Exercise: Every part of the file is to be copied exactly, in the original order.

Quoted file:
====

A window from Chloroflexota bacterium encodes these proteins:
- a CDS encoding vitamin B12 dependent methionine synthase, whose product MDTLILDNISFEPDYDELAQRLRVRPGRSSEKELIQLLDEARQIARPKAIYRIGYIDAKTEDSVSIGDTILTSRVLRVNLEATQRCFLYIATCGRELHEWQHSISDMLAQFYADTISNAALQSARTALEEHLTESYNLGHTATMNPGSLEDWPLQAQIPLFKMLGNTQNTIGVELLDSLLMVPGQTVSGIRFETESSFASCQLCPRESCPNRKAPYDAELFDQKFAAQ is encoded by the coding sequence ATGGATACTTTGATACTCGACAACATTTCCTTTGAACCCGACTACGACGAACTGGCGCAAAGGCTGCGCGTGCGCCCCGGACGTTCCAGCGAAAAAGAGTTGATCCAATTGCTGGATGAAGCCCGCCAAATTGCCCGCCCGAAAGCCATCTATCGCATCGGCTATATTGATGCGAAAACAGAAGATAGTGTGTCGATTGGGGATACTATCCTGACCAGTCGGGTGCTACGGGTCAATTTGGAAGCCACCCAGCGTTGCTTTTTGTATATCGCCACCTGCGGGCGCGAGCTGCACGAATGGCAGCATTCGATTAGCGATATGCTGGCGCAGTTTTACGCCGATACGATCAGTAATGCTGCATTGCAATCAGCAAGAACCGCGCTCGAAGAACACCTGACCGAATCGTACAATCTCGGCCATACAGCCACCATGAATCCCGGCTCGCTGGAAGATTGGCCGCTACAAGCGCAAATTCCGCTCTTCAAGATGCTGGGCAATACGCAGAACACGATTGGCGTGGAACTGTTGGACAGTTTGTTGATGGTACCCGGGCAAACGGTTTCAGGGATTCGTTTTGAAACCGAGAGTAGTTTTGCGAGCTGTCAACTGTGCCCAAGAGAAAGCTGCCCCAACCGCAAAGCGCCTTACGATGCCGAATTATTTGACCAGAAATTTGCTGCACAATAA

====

A window from Chloroflexota bacterium encodes these proteins:
- a CDS encoding vitamin B12 dependent methionine synthase, whose product MDTLILDNISFEPDYDELAQRLRVRPGRSSEKELIQLLDEARQIARPKAIYRIGYIDAKTEDSVSIGDTILTSRVLRVNLEATQRCFLYIATCGRELHEWQHSISDMLAQFYADTISNAALQSARTALEEHLTESYNLGHTATMNPGSLEDWPLQAQIPLFKMLGNTQNTIGVELLDSLLMVPGQTVSGIRFETESSFASCQLCPRESCPNRKAPYDAELFDQKFAAQ is encoded by the coding sequence ATGGATACTTTGATACTCGACAACATTTCCTTTGAACCCGACTACGACGAACTGGCGCAAAGGCTGCGCGTGCGCCCCGGACGTTCCAGCGAAAAAGAGTTGATCCAATTGCTGGATGAAGCCCGCCAAATTGCCCGCCCGAAAGCCATCTATCGCATCGGCTATATTGATGCGAAAACAGAAGATAGTGTGTCGATTGGGGATACTATCCTGACCAGTCGGGTGCTACGGGTCAATTTGGAAGCCACCCAGCGTTGCTTTTTGTATATCGCCACCTGCGGGCGCGAGCTGCACGAATGGCAGCATTCGATTAGCGATATGCTGGCGCAGTTTTACGCCGATACGATCAGTAATGCTGCATTGCAATCAGCAAGAACCGCGCTCGAAGAACACCTGACCGAATCGTACAATCTCGGCCATACAGCCACCATGAATCCCGGCTCGCTGGAAGATTGGCCGCTACAAGCGCAAATTCCGCTCTTCAAGATGCTGGGCAATACGCAGAACACGATTGGCGTGGAACTGTTGGACAGTTTGTTGATGGTACCCGGGCAAACGGTTTCAGGGATTCGTTTTGAAACCGAGAGTAGTTTTGCGAGCTGTCAACTGTGCCCAAGAGAAAGCTGCCCCAACCGCAAAGCGCCTTACGATGCCGAATTATTTGACCAGAAATTTGCTGCACAATAA